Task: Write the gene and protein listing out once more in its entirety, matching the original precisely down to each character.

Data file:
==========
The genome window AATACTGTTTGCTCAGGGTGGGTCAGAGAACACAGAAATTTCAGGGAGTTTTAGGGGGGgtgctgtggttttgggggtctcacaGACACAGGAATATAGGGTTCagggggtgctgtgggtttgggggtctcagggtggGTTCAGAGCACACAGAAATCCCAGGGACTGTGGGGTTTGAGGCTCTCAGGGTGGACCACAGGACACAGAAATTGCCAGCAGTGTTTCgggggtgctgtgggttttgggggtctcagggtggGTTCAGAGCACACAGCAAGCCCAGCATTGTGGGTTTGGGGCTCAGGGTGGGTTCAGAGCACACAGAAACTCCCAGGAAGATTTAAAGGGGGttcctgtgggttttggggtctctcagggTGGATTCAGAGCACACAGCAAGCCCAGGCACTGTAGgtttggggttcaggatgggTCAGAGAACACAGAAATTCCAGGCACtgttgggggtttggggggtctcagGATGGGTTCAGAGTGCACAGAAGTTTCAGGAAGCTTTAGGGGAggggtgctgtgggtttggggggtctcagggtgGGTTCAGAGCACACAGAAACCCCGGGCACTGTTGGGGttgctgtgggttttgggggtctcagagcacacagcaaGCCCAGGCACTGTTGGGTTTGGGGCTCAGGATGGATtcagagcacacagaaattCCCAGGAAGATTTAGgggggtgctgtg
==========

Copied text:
The genome window AATACTGTTTGCTCAGGGTGGGTCAGAGAACACAGAAATTTCAGGGAGTTTTAGGGGGGgtgctgtggttttgggggtctcacaGACACAGGAATATAGGGTTCagggggtgctgtgggtttgggggtctcagggtggGTTCAGAGCACACAGAAATCCCAGGGACTGTGGGGTTTGAGGCTCTCAGGGTGGACCACAGGACACAGAAATTGCCAGCAGTGTTTCgggggtgctgtgggttttgggggtctcagggtggGTTCAGAGCACACAGCAAGCCCAGCATTGTGGGTTTGGGGCTCAGGGTGGGTTCAGAGCACACAGAAACTCCCAGGAAGATTTAAAGGGGGttcctgtgggttttggggtctctcagggTGGATTCAGAGCACACAGCAAGCCCAGGCACTGTAGgtttggggttcaggatgggTCAGAGAACACAGAAATTCCAGGCACtgttgggggtttggggggtctcagGATGGGTTCAGAGTGCACAGAAGTTTCAGGAAGCTTTAGGGGAggggtgctgtgggtttggggggtctcagggtgGGTTCAGAGCACACAGAAACCCCGGGCACTGTTGGGGttgctgtgggttttgggggtctcagagcacacagcaaGCCCAGGCACTGTTGGGTTTGGGGCTCAGGATGGATtcagagcacacagaaattCCCAGGAAGATTTAGgggggtgctgtg